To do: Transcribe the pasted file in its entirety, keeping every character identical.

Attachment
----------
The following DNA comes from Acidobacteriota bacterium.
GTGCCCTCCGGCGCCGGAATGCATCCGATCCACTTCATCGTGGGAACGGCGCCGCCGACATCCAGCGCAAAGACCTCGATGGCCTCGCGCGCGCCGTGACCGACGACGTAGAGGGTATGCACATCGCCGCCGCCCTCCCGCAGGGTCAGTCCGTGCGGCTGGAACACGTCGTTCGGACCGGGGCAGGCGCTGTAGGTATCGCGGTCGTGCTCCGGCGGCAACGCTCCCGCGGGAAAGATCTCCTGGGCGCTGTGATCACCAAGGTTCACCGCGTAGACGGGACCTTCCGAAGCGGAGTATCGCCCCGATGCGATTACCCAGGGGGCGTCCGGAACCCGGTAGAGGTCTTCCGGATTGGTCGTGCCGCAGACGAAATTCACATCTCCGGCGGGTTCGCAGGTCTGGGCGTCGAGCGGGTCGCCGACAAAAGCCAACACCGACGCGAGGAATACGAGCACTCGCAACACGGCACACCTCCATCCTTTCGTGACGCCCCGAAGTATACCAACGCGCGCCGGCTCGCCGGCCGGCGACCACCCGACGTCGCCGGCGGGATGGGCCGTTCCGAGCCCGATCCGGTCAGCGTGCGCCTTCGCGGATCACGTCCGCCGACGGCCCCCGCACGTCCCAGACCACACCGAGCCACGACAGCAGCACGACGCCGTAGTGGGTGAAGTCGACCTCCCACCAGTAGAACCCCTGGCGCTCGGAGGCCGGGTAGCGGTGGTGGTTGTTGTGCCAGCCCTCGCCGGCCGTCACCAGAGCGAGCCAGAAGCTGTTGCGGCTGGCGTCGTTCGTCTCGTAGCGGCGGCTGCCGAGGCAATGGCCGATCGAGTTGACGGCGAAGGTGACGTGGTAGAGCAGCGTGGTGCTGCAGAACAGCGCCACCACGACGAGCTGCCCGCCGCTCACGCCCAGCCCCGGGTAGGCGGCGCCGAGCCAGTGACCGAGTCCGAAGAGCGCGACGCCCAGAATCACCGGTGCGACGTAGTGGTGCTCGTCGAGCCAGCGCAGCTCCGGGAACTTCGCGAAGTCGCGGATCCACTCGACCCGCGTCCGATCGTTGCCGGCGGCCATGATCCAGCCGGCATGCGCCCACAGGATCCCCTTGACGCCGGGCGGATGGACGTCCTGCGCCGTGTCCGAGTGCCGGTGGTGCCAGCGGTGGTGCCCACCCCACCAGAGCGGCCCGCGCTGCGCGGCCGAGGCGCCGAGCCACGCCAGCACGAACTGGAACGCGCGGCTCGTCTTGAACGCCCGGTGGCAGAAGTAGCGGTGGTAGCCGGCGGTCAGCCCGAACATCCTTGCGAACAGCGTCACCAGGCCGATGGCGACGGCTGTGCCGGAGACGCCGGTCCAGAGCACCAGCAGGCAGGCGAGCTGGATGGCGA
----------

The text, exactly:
The following DNA comes from Acidobacteriota bacterium.
GTGCCCTCCGGCGCCGGAATGCATCCGATCCACTTCATCGTGGGAACGGCGCCGCCGACATCCAGCGCAAAGACCTCGATGGCCTCGCGCGCGCCGTGACCGACGACGTAGAGGGTATGCACATCGCCGCCGCCCTCCCGCAGGGTCAGTCCGTGCGGCTGGAACACGTCGTTCGGACCGGGGCAGGCGCTGTAGGTATCGCGGTCGTGCTCCGGCGGCAACGCTCCCGCGGGAAAGATCTCCTGGGCGCTGTGATCACCAAGGTTCACCGCGTAGACGGGACCTTCCGAAGCGGAGTATCGCCCCGATGCGATTACCCAGGGGGCGTCCGGAACCCGGTAGAGGTCTTCCGGATTGGTCGTGCCGCAGACGAAATTCACATCTCCGGCGGGTTCGCAGGTCTGGGCGTCGAGCGGGTCGCCGACAAAAGCCAACACCGACGCGAGGAATACGAGCACTCGCAACACGGCACACCTCCATCCTTTCGTGACGCCCCGAAGTATACCAACGCGCGCCGGCTCGCCGGCCGGCGACCACCCGACGTCGCCGGCGGGATGGGCCGTTCCGAGCCCGATCCGGTCAGCGTGCGCCTTCGCGGATCACGTCCGCCGACGGCCCCCGCACGTCCCAGACCACACCGAGCCACGACAGCAGCACGACGCCGTAGTGGGTGAAGTCGACCTCCCACCAGTAGAACCCCTGGCGCTCGGAGGCCGGGTAGCGGTGGTGGTTGTTGTGCCAGCCCTCGCCGGCCGTCACCAGAGCGAGCCAGAAGCTGTTGCGGCTGGCGTCGTTCGTCTCGTAGCGGCGGCTGCCGAGGCAATGGCCGATCGAGTTGACGGCGAAGGTGACGTGGTAGAGCAGCGTGGTGCTGCAGAACAGCGCCACCACGACGAGCTGCCCGCCGCTCACGCCCAGCCCCGGGTAGGCGGCGCCGAGCCAGTGACCGAGTCCGAAGAGCGCGACGCCCAGAATCACCGGTGCGACGTAGTGGTGCTCGTCGAGCCAGCGCAGCTCCGGGAACTTCGCGAAGTCGCGGATCCACTCGACCCGCGTCCGATCGTTGCCGGCGGCCATGATCCAGCCGGCATGCGCCCACAGGATCCCCTTGACGCCGGGCGGATGGACGTCCTGCGCCGTGTCCGAGTGCCGGTGGTGCCAGCGGTGGTGCCCACCCCACCAGAGCGGCCCGCGCTGCGCGGCCGAGGCGCCGAGCCACGCCAGCACGAACTGGAACGCGCGGCTCGTCTTGAACGCCCGGTGGCAGAAGTAGCGGTGGTAGCCGGCGGTCAGCCCGAACATCCTTGCGAACAGCGTCACCAGGCCGATGGCGACGGCTGTGCCGGAGACGCCGGTCCAGAGCACCAGCAGGCAGGCGAGCTGGATGGCGA